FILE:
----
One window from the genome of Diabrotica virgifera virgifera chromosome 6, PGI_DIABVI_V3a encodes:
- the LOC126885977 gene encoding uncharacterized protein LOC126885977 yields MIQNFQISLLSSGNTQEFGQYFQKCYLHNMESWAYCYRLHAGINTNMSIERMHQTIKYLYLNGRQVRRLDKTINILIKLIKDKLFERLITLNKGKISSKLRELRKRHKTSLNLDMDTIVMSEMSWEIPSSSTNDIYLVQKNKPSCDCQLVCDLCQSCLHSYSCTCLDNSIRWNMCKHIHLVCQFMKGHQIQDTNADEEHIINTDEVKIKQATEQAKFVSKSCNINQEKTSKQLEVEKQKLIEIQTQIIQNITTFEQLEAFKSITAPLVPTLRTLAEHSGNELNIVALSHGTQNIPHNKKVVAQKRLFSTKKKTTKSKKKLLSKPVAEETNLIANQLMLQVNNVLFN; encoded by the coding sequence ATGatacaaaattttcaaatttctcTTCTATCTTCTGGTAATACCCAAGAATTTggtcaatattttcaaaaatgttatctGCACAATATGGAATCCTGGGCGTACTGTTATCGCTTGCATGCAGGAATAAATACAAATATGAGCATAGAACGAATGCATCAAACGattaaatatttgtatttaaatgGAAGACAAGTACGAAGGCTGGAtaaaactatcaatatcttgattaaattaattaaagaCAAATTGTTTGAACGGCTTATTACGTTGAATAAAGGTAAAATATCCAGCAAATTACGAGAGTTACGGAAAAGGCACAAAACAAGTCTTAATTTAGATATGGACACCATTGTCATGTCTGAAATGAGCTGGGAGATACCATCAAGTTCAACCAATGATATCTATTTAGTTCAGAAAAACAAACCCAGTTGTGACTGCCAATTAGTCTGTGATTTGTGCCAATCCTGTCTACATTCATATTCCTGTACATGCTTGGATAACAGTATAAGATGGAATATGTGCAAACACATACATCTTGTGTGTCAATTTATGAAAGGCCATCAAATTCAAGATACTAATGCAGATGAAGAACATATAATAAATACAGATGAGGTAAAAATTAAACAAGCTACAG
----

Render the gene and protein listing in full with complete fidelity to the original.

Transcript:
One window from the genome of Diabrotica virgifera virgifera chromosome 6, PGI_DIABVI_V3a encodes:
- the LOC126885977 gene encoding uncharacterized protein LOC126885977 yields MIQNFQISLLSSGNTQEFGQYFQKCYLHNMESWAYCYRLHAGINTNMSIERMHQTIKYLYLNGRQVRRLDKTINILIKLIKDKLFERLITLNKGKISSKLRELRKRHKTSLNLDMDTIVMSEMSWEIPSSSTNDIYLVQKNKPSCDCQLVCDLCQSCLHSYSCTCLDNSIRWNMCKHIHLVCQFMKGHQIQDTNADEEHIINTDEVKIKQATEQAKFVSKSCNINQEKTSKQLEVEKQKLIEIQTQIIQNITTFEQLEAFKSITAPLVPTLRTLAEHSGNELNIVALSHGTQNIPHNKKVVAQKRLFSTKKKTTKSKKKLLSKPVAEETNLIANQLMLQVNNVLFN; encoded by the coding sequence ATGatacaaaattttcaaatttctcTTCTATCTTCTGGTAATACCCAAGAATTTggtcaatattttcaaaaatgttatctGCACAATATGGAATCCTGGGCGTACTGTTATCGCTTGCATGCAGGAATAAATACAAATATGAGCATAGAACGAATGCATCAAACGattaaatatttgtatttaaatgGAAGACAAGTACGAAGGCTGGAtaaaactatcaatatcttgattaaattaattaaagaCAAATTGTTTGAACGGCTTATTACGTTGAATAAAGGTAAAATATCCAGCAAATTACGAGAGTTACGGAAAAGGCACAAAACAAGTCTTAATTTAGATATGGACACCATTGTCATGTCTGAAATGAGCTGGGAGATACCATCAAGTTCAACCAATGATATCTATTTAGTTCAGAAAAACAAACCCAGTTGTGACTGCCAATTAGTCTGTGATTTGTGCCAATCCTGTCTACATTCATATTCCTGTACATGCTTGGATAACAGTATAAGATGGAATATGTGCAAACACATACATCTTGTGTGTCAATTTATGAAAGGCCATCAAATTCAAGATACTAATGCAGATGAAGAACATATAATAAATACAGATGAGGTAAAAATTAAACAAGCTACAG